When Jane Curtin began her run as an original member of the Not Ready for Primetime Players on the storied first five seasons of “Saturday Night Live,” it was not unheard of for women working on the show be groped in the hallways of the production offices at 30 Rock. She remembers Milton Berle, the comedy great who hosted “SNL” in April 1979, as being particularly handsy.

“It was part of being a woman in the ’70s,” Curtin tells Variety. “Women’s choices at the time for careers were secretary, nurse, teacher, wife or go into the convent.”

Curtin will gather with a mix of veteran and contemporary women associated with NBC’s late-night institution at the Nantucket Film Festival on Saturday as “SNL” is feted with the festival’s Creative Impact in Television Award.

Curtin and original staff writer Anne Beatts will join current cast member Heidi Gardner and writer Sudi Green and former head writer Sarah Schneider, now co-creator and exec producer of Comedy Central’s “The Other Two,” in receiving honors from the festival.

As a comedy institution, “SNL” has been a launchpad for a host of female stars such as Tina Fey, Amy Poehler, Kristen Wiig, the late Gilda Radner, Julia Louis-Dreyfus and most recently Kate McKinnon, Leslie Jones, Cecily Strong and Aidy Bryant. There is no better training ground for writers or performers than the breakneck pace of improv and writing demanded by a live 90-minute sketch comedy series, according to “SNL” troupers, then and now.

“The learning curve is really crazy,” says Green of her experience working on the show headed by the legendary Lorne Michaels. “You produce so much in a short amount of time. There’s not a lot of time to second-guess decisions. You make choices with your pieces and you see very quickly whether it works or it doesn’t. It’s a crazy whirlwind education for the first couple of years.”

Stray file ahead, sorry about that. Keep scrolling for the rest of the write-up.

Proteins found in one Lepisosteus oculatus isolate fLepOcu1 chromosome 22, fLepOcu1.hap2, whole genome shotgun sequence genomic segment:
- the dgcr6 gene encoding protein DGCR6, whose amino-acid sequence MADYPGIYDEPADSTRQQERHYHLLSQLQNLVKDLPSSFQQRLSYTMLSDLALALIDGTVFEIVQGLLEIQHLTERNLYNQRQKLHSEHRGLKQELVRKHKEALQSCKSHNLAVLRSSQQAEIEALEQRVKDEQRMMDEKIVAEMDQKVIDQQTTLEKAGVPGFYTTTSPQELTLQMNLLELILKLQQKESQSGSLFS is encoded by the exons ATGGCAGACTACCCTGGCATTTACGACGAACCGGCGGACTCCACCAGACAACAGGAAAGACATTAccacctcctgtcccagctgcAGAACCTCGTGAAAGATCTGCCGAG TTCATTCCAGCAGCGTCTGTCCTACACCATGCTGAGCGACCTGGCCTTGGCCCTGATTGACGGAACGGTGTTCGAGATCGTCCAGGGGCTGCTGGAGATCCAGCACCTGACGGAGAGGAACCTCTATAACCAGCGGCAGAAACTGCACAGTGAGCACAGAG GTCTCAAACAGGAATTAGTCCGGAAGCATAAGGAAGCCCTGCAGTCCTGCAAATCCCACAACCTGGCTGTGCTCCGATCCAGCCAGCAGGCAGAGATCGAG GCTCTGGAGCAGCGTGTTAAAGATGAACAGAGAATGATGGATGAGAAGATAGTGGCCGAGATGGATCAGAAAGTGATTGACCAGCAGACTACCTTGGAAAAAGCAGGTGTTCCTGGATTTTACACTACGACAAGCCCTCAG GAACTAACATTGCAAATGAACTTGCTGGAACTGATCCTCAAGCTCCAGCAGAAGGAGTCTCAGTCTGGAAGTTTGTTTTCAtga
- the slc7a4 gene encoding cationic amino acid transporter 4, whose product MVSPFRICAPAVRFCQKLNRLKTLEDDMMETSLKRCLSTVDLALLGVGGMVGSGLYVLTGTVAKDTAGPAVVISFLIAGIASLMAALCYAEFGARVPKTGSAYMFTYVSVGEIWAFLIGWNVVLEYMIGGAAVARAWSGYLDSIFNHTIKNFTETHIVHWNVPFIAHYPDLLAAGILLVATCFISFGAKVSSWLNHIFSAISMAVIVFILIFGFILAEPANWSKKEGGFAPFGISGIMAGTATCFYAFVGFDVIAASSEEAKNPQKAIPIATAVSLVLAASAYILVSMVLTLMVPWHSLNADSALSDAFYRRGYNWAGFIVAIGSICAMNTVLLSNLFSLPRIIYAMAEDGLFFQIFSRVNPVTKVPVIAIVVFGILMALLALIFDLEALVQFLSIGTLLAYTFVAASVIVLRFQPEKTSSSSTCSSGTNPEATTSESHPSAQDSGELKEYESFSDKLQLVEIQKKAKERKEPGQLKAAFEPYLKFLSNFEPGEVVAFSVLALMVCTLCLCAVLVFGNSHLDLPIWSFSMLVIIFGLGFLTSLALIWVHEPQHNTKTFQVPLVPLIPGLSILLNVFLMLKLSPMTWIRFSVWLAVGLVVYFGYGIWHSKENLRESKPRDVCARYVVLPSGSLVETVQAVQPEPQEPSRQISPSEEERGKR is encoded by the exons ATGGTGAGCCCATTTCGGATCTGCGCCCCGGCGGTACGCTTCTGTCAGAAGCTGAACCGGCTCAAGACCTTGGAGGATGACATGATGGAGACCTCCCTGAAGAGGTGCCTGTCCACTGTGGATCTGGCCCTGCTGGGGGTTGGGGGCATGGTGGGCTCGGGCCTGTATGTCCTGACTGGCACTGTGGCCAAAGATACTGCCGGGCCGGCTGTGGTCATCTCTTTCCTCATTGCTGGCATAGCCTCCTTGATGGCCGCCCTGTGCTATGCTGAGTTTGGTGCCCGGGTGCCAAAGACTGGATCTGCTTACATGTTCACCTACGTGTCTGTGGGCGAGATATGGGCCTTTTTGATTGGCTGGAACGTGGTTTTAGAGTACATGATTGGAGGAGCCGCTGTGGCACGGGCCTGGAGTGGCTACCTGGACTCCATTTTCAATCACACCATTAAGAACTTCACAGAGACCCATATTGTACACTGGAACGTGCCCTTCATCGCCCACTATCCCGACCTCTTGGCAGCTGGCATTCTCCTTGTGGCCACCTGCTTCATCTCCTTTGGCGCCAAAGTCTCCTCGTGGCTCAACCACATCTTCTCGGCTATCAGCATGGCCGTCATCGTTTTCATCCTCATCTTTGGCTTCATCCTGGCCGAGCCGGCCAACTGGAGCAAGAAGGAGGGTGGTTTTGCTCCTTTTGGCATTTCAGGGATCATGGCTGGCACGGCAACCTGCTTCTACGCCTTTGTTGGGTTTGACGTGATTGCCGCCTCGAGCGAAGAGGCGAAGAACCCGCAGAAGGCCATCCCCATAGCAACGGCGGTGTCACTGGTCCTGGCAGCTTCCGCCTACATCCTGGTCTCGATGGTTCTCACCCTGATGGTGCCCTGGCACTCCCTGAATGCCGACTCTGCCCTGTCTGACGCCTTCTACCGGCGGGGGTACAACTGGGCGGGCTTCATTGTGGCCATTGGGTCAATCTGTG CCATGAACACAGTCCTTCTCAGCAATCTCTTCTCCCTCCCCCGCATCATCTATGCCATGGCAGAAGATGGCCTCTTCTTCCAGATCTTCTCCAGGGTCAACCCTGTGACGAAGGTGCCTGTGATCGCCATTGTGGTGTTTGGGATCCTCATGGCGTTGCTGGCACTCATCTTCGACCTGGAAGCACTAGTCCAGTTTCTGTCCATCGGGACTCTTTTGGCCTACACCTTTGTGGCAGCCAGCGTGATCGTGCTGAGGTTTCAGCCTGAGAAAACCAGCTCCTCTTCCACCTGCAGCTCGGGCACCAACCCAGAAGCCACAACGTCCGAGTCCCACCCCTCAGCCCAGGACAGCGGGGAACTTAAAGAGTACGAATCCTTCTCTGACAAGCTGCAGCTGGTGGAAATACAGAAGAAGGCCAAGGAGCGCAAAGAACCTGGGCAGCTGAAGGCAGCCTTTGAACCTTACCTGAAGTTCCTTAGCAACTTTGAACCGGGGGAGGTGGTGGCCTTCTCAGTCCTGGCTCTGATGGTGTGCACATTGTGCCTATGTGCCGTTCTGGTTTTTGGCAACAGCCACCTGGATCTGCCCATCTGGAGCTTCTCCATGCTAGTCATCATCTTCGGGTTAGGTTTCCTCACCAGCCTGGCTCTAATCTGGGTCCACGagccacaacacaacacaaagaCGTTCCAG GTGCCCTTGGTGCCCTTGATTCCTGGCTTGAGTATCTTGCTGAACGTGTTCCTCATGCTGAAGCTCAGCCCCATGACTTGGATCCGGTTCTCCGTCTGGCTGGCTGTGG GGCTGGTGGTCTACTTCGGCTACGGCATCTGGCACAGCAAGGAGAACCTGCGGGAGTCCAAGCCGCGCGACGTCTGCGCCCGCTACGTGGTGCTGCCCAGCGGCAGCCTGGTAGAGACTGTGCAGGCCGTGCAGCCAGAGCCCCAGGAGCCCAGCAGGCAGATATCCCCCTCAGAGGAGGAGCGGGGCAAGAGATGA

Green, an “SNL” writing supervisor who is heading into her fifth season on the show in the fall, co-wrote with Fran Gillespie and Alison Gates the show’s hit “Women of Congress” sketch that aired in February, highlighting the surge of mostly young women from highly diverse backgrounds who were swept in to the House of Representatives in the 2018 midterm elections.

“I feel like I was really fortunate to come up in a time when a lot of women before me opened a lot of doors,” Green says. She feels the weight of her rare ability to reach a wide swath of America through the sketches, given “SNL’s” influence in pop culture. “It’s such a platform and an opportunity for women in the cast and writers to make an impact,” Green says. “It’s a huge responsibility. That’s exciting,” Green says.

Curtin remembers a time when Chevy Chase declared that women “couldn’t do certain things in comedy” and John Belushi flat-out believed that women simply weren’t funny. “He was difficult,” Curtin recalls. Dan Aykroyd, on the other hand, “didn’t have that problem.” And Bill Murray was a breath of fresh air when he signed on in 1977, Curtin says.

She has kept in touch with “the Murrays” and Laraine Newman, her fellow “SNL” femme pioneer, among other co-stars. “Garrett (Morris) and I see each other whenever there’s an event. And I’m still friendly with Al Franken,” she says.

Curtin would go on to long runs on CBS sitcom “Kate & Allie” and NBC’s high-concept comedy “3rd Rock From the Sun.” She even gets recognized from her recent three-season run on the CBS/Lifetime procedural drama “Unforgettable.”

One of Curtin’s favorite memories from her “SNL” days is the time that a group of the Teamsters crew members took the women on the show out for a steak dinner in Times Square. “They adored me and Gilda and Laraine,” she says. “They brought us corsages.”

One of the most lasting bonds from Curtin’s association with the show is the group of alumni who gather every year to pay tribute to their late co-star Radner, who died at age 42 of ovarian cancer in 1989. A group ranging from on-screen stars to former secretaries meet every May at Radner’s gravesite in Stamford, Conn.

“A bunch of us go to Gilda’s grave on the anniversary of her death,” Curtin says. “We clean up the grave and go have lunch. I love these people. We grew up together.”

(Pictured: “Women of Congress” sketch from the Feb. 9, 2019, episode of “Saturday Night Live”)